[Katie 52:53]
I love that. Explanations are not necessarily excuses. Understanding not just what someone thinks, but why they got to where they are in thinking that thought, wow.

Lily, this has been such an enjoyable conversation. Thank you so much.

[Lily 53:12]
Thank you. I really enjoyed myself as well.

[Katie 53:17]
So that brings to a close this episode of The Internal Comms Podcast. For the shownotes and the full transcript, head over to our website. That’s

Listeners, thank you so much for choosing this show. Downloads have suddenly doubled this year. So, whether you are a long-term listener or a newbie just checking us out for the first time, we are here to serve. Please do get in touch. You can find me on LinkedIn, Twitter, or via AB’s website. Tell me what you want more of, what you want less of, suggest potential guests for my hot seat. We genuinely want this show to be your helpful ally in your pursuit of comms excellence.

If you could give us a review on Apple Podcasts that would be lovely as it does help other IC pros find our show. We now take a break for the summer. But we’ll be right back in September 2022 with season eight, episode 66. Oh my! So please do hit that subscribe button today.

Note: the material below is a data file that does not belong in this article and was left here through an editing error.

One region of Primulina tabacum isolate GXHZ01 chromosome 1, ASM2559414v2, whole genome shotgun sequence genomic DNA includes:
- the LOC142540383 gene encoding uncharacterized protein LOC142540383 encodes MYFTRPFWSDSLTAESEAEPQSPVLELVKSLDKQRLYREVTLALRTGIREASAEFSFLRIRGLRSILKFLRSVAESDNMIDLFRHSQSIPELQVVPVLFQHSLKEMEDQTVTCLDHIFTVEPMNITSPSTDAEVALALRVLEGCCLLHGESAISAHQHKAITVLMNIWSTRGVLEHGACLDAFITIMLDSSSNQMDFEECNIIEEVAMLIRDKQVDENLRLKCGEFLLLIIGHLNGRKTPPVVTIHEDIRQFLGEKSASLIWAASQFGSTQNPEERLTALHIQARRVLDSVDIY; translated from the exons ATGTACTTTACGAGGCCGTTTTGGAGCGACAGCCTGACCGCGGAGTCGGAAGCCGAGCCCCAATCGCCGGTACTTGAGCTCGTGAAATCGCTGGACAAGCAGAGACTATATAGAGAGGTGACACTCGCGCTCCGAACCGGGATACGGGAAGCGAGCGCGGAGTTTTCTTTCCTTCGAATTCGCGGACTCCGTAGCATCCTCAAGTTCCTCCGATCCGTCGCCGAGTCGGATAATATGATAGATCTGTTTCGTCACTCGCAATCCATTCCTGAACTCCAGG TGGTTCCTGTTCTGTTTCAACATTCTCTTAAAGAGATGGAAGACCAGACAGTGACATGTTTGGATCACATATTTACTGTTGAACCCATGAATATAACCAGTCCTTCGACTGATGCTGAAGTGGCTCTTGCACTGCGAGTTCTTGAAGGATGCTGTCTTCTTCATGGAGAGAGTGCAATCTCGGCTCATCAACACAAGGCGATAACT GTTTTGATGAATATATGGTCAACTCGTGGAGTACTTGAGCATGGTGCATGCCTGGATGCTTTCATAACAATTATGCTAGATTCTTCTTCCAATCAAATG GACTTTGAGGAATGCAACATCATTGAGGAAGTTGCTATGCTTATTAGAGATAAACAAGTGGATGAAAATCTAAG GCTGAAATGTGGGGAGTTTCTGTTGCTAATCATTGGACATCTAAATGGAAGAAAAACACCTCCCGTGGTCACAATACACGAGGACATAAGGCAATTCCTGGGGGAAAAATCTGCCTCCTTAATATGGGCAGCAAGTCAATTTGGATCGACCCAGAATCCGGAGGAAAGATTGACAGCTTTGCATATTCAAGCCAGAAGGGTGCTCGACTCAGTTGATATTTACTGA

Finally, thank you to my producer John Phillips, our sound engineer Stuart Rolls and my wonderful talented colleagues at AB, all of you keep the show on the road. And a heartfelt thank you to each one. So, until we meet again, lovely listeners, I wish you a wonderful summer. Stay safe and well. And remember: it’s what’s inside that counts.

Jump to

Subscribe to Katie’s Friday Update newsletter [00:00]

How musical theatre led Lily into a career in comms [04:27]

Understanding the day-to-day on the ground floor [07:17]

Why everybody should spend time with entry-level employees [08:27]

The ‘too long; didn’t read’ (TL;DR) era [14:29]

The importance of engaging line managers [15:30]

The gift of attention and its power [16:26]

Why the first day matters more than any other [18:50]

An introduction to Medly [22:49]

The challenge of reaching a remote audience [23:59]

Can we really make gig workers care about the business mission? [29:16]

The coolest thing Lily ever heard from a manager [30:09]

Finding your ‘why?’ with Simon Sinek [37:01]

Tips and tricks for designing effective training [38:37]

What work really means: a generational shift [43:35]

Getting to know your work love language [45:49]

Quickfire questions [49:02]

Links from this episode

Subscribe to Katie’s Friday update

Listen to Lily’s conversation with Brian Landau on The Drip podcast

Tune into ‘How to do less, but do it better’ with Steve Crescenzo

Watch Simon Sinek’s TED Talk on how to discover your ‘why’

Boost your serotonin with an episode of The Office (wherever you get your content)

Revolutionise your goal setting with The 12 Week Year

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Episode 17 - Black Belt Thinking

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Episode 17 - Black Belt Thinking, Sue Dewhurst and Liam FitzPatrick - Season 2, ep05 - The Internal Comms Podcast.